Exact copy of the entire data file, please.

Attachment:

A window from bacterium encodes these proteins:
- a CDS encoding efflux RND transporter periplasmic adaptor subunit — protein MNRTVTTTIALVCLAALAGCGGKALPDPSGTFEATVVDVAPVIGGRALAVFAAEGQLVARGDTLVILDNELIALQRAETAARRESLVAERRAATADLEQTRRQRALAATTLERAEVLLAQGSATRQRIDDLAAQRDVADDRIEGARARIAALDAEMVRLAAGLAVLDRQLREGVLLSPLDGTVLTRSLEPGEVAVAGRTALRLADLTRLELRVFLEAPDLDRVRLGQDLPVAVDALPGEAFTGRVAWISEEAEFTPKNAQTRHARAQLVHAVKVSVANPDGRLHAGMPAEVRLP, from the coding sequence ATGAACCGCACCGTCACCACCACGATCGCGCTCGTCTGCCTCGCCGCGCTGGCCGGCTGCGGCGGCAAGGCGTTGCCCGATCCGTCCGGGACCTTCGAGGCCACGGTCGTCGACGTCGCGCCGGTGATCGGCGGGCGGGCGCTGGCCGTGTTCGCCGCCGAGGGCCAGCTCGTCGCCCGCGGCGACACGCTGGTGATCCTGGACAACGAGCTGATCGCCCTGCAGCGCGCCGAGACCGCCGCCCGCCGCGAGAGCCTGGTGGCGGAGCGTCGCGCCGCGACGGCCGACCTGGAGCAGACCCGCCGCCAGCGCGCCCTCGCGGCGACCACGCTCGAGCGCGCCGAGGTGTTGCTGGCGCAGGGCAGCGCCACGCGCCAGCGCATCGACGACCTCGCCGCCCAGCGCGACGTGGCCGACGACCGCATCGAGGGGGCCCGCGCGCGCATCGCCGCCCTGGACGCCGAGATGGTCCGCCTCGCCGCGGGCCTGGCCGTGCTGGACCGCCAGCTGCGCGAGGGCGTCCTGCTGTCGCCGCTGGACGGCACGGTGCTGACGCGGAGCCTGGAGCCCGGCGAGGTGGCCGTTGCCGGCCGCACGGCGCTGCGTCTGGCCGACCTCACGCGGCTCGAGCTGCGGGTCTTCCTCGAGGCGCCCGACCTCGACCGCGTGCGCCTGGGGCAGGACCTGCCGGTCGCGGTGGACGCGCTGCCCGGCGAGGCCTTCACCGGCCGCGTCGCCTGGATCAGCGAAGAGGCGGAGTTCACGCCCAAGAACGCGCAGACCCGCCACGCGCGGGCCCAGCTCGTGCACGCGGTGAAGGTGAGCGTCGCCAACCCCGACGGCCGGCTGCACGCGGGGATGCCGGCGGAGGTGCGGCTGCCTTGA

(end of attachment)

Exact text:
A window from bacterium encodes these proteins:
- a CDS encoding efflux RND transporter periplasmic adaptor subunit — protein MNRTVTTTIALVCLAALAGCGGKALPDPSGTFEATVVDVAPVIGGRALAVFAAEGQLVARGDTLVILDNELIALQRAETAARRESLVAERRAATADLEQTRRQRALAATTLERAEVLLAQGSATRQRIDDLAAQRDVADDRIEGARARIAALDAEMVRLAAGLAVLDRQLREGVLLSPLDGTVLTRSLEPGEVAVAGRTALRLADLTRLELRVFLEAPDLDRVRLGQDLPVAVDALPGEAFTGRVAWISEEAEFTPKNAQTRHARAQLVHAVKVSVANPDGRLHAGMPAEVRLP, from the coding sequence ATGAACCGCACCGTCACCACCACGATCGCGCTCGTCTGCCTCGCCGCGCTGGCCGGCTGCGGCGGCAAGGCGTTGCCCGATCCGTCCGGGACCTTCGAGGCCACGGTCGTCGACGTCGCGCCGGTGATCGGCGGGCGGGCGCTGGCCGTGTTCGCCGCCGAGGGCCAGCTCGTCGCCCGCGGCGACACGCTGGTGATCCTGGACAACGAGCTGATCGCCCTGCAGCGCGCCGAGACCGCCGCCCGCCGCGAGAGCCTGGTGGCGGAGCGTCGCGCCGCGACGGCCGACCTGGAGCAGACCCGCCGCCAGCGCGCCCTCGCGGCGACCACGCTCGAGCGCGCCGAGGTGTTGCTGGCGCAGGGCAGCGCCACGCGCCAGCGCATCGACGACCTCGCCGCCCAGCGCGACGTGGCCGACGACCGCATCGAGGGGGCCCGCGCGCGCATCGCCGCCCTGGACGCCGAGATGGTCCGCCTCGCCGCGGGCCTGGCCGTGCTGGACCGCCAGCTGCGCGAGGGCGTCCTGCTGTCGCCGCTGGACGGCACGGTGCTGACGCGGAGCCTGGAGCCCGGCGAGGTGGCCGTTGCCGGCCGCACGGCGCTGCGTCTGGCCGACCTCACGCGGCTCGAGCTGCGGGTCTTCCTCGAGGCGCCCGACCTCGACCGCGTGCGCCTGGGGCAGGACCTGCCGGTCGCGGTGGACGCGCTGCCCGGCGAGGCCTTCACCGGCCGCGTCGCCTGGATCAGCGAAGAGGCGGAGTTCACGCCCAAGAACGCGCAGACCCGCCACGCGCGGGCCCAGCTCGTGCACGCGGTGAAGGTGAGCGTCGCCAACCCCGACGGCCGGCTGCACGCGGGGATGCCGGCGGAGGTGCGGCTGCCTTGA